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Acacia incurva facts for kids

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Acacia incurva
Scientific classification
Acacia incurvaDistMap462.png
Occurrence data from AVH

Acacia incurva is a shrub belonging to the genus Acacia. It is native to the South West region of Western Australia.

The shrub has a low, multi-stemmed, erect or prostrate and spinescent habit. It typically grows to a height of 0.2 to 0.5 metres (0.7 to 1.6 ft). The stems are angled and the phyllodes are continuous with branchlets with the free portion of the phyllodes having a linear to linear-lanceolate shape with a length of 10 to 50 millimetres (0.4 to 2.0 in) and a width of 1 to 2 mm (0.04 to 0.08 in). It blooms in the winter months between July and September producing spherical yellow inflorescences. Each simple globular inflorescence has sessile heads and contains between six and eleven bright yellow flowers. Later it will form terete seed pods that are up to 7 centimetres (2.76 in) in length with a diameter of around 2 mm (0.08 in). Each pod is crustaceous, reddish in colour with longitudinale nerves.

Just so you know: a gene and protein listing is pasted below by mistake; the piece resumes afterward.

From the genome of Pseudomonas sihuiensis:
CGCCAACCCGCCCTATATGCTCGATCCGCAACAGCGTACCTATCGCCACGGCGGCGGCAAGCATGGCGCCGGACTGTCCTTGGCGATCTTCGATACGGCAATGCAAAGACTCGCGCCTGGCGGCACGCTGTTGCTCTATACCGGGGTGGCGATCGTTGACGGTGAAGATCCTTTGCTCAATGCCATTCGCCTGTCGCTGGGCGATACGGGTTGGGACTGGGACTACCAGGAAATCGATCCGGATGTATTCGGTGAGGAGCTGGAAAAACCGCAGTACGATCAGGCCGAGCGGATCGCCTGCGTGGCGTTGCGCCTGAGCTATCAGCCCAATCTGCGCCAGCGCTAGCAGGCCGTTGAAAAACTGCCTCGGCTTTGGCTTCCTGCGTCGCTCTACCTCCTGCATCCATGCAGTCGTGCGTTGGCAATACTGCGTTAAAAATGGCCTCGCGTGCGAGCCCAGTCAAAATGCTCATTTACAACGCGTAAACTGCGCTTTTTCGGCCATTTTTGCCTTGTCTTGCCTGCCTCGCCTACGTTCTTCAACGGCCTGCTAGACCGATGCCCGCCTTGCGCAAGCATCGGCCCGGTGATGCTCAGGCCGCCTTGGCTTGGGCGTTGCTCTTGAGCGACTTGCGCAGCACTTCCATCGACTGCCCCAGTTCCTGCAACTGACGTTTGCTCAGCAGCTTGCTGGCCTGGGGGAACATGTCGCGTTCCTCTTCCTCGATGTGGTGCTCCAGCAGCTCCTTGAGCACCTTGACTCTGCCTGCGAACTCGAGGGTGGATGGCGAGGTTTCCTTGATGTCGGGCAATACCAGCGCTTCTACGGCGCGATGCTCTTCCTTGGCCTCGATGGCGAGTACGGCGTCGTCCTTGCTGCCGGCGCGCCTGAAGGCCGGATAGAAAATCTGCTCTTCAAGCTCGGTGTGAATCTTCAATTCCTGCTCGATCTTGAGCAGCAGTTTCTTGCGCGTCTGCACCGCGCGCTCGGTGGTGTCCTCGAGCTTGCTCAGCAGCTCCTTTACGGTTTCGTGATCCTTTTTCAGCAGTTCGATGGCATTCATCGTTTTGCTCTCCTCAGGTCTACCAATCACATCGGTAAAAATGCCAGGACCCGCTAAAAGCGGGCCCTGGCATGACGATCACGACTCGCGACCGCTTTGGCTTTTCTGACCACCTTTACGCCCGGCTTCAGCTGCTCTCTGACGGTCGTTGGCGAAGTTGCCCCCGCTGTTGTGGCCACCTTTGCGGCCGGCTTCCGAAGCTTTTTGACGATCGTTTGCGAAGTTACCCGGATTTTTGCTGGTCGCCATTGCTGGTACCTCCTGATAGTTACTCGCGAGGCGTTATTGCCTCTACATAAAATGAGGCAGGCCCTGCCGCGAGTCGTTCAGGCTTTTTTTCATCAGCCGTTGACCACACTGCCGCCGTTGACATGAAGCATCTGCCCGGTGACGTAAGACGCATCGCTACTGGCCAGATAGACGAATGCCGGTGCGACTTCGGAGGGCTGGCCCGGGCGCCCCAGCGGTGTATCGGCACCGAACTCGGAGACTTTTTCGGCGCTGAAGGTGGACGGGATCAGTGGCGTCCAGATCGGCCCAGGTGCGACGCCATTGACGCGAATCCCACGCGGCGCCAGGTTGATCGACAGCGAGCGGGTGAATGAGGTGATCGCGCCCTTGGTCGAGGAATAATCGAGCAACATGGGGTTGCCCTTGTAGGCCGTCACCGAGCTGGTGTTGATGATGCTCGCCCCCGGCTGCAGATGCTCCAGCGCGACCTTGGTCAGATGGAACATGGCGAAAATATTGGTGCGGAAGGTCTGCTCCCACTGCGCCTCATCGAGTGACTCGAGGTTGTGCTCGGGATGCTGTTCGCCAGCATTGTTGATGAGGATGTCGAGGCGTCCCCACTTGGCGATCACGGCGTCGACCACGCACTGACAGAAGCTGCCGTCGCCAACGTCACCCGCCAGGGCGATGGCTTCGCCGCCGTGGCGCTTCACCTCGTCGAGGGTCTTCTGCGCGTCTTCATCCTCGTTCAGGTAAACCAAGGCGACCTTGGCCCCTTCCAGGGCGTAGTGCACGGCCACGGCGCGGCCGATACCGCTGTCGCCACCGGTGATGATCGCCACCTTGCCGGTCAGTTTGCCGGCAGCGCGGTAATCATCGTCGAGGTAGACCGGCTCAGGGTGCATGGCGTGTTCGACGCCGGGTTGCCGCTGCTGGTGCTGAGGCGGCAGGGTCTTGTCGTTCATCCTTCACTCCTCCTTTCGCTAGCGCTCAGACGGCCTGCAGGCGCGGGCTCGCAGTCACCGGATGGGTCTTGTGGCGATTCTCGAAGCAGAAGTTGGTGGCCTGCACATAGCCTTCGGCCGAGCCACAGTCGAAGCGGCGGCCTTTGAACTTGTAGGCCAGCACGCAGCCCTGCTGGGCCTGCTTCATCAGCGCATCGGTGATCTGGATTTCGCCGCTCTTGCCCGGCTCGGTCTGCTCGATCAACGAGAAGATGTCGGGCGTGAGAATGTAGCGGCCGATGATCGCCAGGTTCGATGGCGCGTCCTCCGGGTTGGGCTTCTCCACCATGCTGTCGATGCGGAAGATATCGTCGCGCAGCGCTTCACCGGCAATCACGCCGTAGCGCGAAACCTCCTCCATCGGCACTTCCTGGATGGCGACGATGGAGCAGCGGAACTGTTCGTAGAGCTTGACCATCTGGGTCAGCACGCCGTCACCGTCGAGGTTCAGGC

The species was first formally described by the botanist George Bentham in 1842 as part of William Jackson Hooker's work Notes on Mimoseae, with a synopsis of species in the London Journal of Botany. Synonyms for this species include; Racosperma incurvum, Acacia incurva var. brachyptera, Acacia incurva var. incurva and Acacia brachyptera.

The species is found in swamps, winter-wet areas and clay flats where it grows in sandy, clay or lateritic soils.

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